Angel Dust Sex, Kids in Cages, Other Horrors Remembered in ’70s Brooklyn Nun Cult


A new ring of panhandling fake nuns has led to an investigation into its predecessor, the 1970s cult of Devernon “Doc” LeGrand in Brooklyn, where teenage girls were kept prisoners, plied with booze and drugs into a life of madness and illegality. An investigation by the New York Post has revealed that LeGrand’s daughter-in-law, Mindy, was “pulling the same old sister act in Little Italy,” leading to awful memories about 222 Brooklyn Avenue, the Crown Heights house where LeGrand based his horrifying operation. The gruesome details make for terror the likes of an Eli Roth film.

For years, LeGrand collected concubines who would spend their days across New York City, collecting money for him under the guise of religion and “having sex with him and dropping angel dust by night.”

LeGrand fathered 46 children, many of whom lived in tiny bedrooms upstairs in the four-story headquarters where Devernon preached on the first floor. For years, kids were kept in cages, starved, and beaten — until cops busted LeGrand for child abuse in 1965.

And the scam was successful, taking in “an estimated $250,000 a year, enough to buy the Crown Heights building and a 58-acre farm in Sullivan County, which LeGrand paid for with rolls of coins.” A supplementary Post piece goes further into the bizarreness of their world, noting the names LeGrand gave to his family:

His sons include Noconda, the current leader of St. Joseph’s Church of Christ and Home, as well as Quomenters, Largarthuci, Clovelle, Prezadis, Darfaythres, and Certrondon.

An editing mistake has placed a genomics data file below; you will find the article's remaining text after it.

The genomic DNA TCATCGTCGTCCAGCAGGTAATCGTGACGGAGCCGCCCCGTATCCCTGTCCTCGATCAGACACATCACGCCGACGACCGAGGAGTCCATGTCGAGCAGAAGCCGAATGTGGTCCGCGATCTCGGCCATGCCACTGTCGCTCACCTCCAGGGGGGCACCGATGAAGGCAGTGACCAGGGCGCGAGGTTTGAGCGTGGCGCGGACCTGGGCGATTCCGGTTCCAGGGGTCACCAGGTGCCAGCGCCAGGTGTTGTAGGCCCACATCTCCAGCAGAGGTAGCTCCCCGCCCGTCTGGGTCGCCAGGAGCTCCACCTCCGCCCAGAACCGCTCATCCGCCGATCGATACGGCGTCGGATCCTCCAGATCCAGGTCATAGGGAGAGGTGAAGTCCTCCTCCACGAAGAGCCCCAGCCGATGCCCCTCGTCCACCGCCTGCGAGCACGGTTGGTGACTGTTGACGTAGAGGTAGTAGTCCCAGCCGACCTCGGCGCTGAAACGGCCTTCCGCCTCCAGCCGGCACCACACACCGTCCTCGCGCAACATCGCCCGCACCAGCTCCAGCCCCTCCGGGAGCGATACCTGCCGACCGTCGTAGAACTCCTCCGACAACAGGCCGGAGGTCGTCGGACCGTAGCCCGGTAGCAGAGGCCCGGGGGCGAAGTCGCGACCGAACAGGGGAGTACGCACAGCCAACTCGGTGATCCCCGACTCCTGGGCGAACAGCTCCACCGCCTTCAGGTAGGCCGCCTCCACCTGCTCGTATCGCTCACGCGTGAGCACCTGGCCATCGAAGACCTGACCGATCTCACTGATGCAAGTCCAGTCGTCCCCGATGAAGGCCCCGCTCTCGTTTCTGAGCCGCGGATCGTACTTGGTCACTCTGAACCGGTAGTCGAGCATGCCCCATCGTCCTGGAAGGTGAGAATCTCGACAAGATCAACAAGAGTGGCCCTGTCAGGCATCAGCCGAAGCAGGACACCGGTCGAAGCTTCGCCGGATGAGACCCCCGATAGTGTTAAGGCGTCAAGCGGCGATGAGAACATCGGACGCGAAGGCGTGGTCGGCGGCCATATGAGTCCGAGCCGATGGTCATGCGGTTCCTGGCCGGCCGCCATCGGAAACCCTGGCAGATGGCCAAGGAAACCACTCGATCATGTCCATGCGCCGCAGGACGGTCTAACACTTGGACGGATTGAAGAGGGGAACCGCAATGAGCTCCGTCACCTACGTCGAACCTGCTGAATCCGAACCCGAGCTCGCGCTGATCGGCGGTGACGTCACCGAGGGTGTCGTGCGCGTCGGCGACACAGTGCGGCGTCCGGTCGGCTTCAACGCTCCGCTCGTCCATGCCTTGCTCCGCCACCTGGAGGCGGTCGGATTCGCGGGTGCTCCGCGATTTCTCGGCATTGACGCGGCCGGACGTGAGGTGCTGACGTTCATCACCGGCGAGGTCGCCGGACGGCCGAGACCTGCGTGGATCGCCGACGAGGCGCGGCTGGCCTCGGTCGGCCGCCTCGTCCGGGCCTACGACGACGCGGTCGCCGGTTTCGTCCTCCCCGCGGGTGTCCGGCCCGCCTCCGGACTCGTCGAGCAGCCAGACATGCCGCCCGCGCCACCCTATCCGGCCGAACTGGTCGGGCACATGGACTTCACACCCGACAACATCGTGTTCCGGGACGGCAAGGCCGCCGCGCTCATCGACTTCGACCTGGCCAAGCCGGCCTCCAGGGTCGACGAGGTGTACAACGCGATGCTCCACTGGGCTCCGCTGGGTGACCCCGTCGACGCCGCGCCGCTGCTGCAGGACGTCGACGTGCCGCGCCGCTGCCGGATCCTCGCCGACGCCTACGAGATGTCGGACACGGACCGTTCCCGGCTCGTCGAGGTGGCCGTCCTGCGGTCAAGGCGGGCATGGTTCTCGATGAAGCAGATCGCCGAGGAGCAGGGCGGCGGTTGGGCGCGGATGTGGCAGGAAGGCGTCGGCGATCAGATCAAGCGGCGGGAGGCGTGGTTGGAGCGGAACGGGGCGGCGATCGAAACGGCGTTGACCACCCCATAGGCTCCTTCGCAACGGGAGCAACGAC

Among the daughters are Veederwa, Cheyama, Teaserlene, Tasheena, Yathalea, and Tacildayus.

He told the DA the names were Biblical.

LeGrand was eventually charged with killing his first and second wife, though he was suspected of killing many more:

The cloak began to fall away in 1975 when LeGrand and his son, Noconda, were convicted of first-degree rape after they repeatedly sexually assaulted a 20-year-old woman in the church. Then two cult insiders — Kathleen Kennedy and the church handyman, Frank Holman — came forward to say LeGrand had killed his own daughter-in-law, Gladys Stewart, 18, in a fit of rage.

Tales of his violence are beyond comprehension, including bags of severed body parts and arsonist cover-ups. “I was given two large Kentucky Fried Chicken buckets with bones and told, ‘Here, try the case,'” explains the prosecutor on the eventual LeGrand murder case.

Their tradition is carried on as St. Joseph’s Church of Christ and Home, “headed by LeGrand’s son, Noconda, the convicted rapist, and is under investigation by the state attorney general.” His wife, Mindy, was the Post‘s initial subject.

When finally caught, Devernon LeGrand was convicted of a double homicide and died in prison in 2006 at age 82. More details — if you dare — in today’s Post feature.